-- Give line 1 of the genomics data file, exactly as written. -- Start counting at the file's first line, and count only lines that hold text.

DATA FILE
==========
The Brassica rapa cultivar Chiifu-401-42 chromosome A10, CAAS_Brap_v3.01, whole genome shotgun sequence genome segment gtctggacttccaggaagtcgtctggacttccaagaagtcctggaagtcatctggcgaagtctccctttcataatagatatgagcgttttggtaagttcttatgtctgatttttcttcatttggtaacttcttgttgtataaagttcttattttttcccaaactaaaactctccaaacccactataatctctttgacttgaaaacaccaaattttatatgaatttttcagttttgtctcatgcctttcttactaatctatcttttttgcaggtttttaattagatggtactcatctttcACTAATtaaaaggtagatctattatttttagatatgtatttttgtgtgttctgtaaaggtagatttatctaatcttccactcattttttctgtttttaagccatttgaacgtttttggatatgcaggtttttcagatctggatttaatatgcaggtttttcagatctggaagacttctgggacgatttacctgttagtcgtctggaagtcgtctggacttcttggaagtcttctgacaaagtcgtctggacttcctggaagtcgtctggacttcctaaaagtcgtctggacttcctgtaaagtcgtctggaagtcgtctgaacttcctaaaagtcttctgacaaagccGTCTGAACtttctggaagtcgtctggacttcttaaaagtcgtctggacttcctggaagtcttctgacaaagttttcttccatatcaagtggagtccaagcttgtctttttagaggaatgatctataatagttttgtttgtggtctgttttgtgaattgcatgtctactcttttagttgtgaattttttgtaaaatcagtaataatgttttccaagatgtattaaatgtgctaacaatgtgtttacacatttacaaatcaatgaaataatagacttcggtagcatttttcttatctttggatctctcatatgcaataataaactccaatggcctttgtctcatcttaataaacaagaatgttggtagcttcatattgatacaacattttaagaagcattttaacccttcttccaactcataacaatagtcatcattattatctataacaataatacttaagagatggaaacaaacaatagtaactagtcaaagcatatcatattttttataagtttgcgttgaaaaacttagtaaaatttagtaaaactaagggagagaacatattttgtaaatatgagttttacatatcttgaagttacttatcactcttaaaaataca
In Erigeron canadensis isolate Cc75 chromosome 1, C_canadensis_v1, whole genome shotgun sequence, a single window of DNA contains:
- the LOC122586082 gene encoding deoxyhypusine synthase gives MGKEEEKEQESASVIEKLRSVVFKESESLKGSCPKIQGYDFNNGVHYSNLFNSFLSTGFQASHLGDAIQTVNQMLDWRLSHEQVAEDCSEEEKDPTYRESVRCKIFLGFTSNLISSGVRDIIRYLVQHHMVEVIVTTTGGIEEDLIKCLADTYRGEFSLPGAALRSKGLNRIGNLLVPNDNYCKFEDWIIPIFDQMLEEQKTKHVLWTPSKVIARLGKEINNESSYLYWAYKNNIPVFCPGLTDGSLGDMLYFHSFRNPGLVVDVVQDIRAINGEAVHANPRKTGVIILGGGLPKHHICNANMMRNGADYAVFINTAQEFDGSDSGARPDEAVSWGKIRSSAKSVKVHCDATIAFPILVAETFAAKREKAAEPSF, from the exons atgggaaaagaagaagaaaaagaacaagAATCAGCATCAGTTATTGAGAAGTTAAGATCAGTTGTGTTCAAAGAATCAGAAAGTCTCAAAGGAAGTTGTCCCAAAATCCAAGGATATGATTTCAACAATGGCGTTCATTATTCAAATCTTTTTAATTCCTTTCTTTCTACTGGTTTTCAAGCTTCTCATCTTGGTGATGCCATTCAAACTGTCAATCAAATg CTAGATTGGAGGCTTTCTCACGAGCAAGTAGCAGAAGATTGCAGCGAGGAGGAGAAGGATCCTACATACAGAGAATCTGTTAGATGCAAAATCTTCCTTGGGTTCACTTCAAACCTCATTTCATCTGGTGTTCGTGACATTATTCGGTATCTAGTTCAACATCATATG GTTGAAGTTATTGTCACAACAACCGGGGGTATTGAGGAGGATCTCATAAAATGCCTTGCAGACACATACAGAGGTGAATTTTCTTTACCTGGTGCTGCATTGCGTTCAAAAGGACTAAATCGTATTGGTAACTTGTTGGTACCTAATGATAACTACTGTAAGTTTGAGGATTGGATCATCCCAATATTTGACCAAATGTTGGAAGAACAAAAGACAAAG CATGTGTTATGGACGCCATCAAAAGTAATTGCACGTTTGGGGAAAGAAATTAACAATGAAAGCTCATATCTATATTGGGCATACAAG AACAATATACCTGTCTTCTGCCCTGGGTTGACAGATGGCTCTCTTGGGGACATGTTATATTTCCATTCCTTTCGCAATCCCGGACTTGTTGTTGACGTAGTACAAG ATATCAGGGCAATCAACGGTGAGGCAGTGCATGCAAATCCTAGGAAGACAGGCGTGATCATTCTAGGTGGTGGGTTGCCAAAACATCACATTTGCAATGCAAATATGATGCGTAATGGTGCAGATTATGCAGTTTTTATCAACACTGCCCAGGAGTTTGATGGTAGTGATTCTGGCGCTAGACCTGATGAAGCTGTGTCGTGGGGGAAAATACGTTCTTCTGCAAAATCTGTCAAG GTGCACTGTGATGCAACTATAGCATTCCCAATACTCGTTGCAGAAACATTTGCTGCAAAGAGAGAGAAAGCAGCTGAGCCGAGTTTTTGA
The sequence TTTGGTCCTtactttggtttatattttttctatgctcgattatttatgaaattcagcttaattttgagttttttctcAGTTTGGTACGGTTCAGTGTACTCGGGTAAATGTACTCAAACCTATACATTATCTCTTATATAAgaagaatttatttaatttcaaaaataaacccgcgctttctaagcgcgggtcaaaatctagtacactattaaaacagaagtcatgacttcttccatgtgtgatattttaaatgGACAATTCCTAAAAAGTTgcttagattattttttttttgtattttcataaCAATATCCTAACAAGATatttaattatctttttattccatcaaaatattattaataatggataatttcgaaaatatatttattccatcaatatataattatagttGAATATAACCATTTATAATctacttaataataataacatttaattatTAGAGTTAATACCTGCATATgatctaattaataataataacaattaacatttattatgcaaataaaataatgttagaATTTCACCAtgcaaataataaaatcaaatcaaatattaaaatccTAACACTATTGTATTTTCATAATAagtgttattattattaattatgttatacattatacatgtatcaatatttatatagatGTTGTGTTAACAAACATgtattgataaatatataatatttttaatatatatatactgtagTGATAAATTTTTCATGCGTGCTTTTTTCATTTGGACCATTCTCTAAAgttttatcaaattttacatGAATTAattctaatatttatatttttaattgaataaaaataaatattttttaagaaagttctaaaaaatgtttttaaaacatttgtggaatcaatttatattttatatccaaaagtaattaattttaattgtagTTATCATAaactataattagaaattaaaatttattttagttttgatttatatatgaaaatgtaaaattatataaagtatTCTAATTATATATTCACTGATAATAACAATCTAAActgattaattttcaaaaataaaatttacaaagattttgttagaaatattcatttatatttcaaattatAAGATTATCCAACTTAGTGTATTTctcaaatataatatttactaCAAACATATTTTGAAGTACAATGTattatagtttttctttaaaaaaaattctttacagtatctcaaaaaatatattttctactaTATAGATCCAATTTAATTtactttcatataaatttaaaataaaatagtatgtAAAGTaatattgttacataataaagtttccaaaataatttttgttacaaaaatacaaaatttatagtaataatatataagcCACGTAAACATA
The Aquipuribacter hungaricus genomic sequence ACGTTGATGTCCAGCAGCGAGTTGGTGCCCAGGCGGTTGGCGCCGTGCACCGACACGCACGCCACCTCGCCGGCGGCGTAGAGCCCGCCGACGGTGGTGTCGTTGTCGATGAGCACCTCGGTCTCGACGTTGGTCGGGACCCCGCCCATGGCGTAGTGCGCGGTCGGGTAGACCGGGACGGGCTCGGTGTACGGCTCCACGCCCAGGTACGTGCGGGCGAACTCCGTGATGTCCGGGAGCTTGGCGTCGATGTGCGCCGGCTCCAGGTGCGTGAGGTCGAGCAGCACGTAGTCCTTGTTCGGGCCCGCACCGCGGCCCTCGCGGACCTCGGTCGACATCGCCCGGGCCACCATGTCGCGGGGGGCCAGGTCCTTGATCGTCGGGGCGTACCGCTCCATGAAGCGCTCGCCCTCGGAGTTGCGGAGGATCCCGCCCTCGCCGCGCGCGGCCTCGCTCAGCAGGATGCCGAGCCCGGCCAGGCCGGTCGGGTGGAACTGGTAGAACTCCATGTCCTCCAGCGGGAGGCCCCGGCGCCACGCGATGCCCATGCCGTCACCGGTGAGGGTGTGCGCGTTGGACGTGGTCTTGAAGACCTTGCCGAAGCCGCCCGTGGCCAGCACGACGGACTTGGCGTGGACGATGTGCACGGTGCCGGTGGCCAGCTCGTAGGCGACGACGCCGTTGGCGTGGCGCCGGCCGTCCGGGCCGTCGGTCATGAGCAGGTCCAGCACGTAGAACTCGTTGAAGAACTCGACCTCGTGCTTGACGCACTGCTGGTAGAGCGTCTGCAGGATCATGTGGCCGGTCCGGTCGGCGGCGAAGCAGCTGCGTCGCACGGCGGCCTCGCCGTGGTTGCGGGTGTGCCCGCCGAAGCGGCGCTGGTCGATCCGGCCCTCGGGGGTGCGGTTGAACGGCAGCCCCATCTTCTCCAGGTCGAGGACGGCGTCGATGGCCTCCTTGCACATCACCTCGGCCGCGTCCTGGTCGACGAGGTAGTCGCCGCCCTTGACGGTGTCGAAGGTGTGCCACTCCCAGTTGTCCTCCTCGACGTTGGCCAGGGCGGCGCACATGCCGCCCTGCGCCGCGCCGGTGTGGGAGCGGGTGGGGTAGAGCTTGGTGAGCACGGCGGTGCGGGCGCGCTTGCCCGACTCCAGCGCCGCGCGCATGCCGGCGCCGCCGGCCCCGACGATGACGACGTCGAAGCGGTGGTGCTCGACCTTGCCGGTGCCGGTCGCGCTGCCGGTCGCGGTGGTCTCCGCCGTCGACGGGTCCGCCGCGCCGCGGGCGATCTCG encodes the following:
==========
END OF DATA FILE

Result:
The Brassica rapa cultivar Chiifu-401-42 chromosome A10, CAAS_Brap_v3.01, whole genome shotgun sequence genome segment gtctggacttccaggaagtcgtctggacttccaagaagtcctggaagtcatctggcgaagtctccctttcataatagatatgagcgttttggtaagttcttatgtctgatttttcttcatttggtaacttcttgttgtataaagttcttattttttcccaaactaaaactctccaaacccactataatctctttgacttgaaaacaccaaattttatatgaatttttcagttttgtctcatgcctttcttactaatctatcttttttgcaggtttttaattagatggtactcatctttcACTAATtaaaaggtagatctattatttttagatatgtatttttgtgtgttctgtaaaggtagatttatctaatcttccactcattttttctgtttttaagccatttgaacgtttttggatatgcaggtttttcagatctggatttaatatgcaggtttttcagatctggaagacttctgggacgatttacctgttagtcgtctggaagtcgtctggacttcttggaagtcttctgacaaagtcgtctggacttcctggaagtcgtctggacttcctaaaagtcgtctggacttcctgtaaagtcgtctggaagtcgtctgaacttcctaaaagtcttctgacaaagccGTCTGAACtttctggaagtcgtctggacttcttaaaagtcgtctggacttcctggaagtcttctgacaaagttttcttccatatcaagtggagtccaagcttgtctttttagaggaatgatctataatagttttgtttgtggtctgttttgtgaattgcatgtctactcttttagttgtgaattttttgtaaaatcagtaataatgttttccaagatgtattaaatgtgctaacaatgtgtttacacatttacaaatcaatgaaataatagacttcggtagcatttttcttatctttggatctctcatatgcaataataaactccaatggcctttgtctcatcttaataaacaagaatgttggtagcttcatattgatacaacattttaagaagcattttaacccttcttccaactcataacaatagtcatcattattatctataacaataatacttaagagatggaaacaaacaatagtaactagtcaaagcatatcatattttttataagtttgcgttgaaaaacttagtaaaatttagtaaaactaagggagagaacatattttgtaaatatgagttttacatatcttgaagttacttatcactcttaaaaataca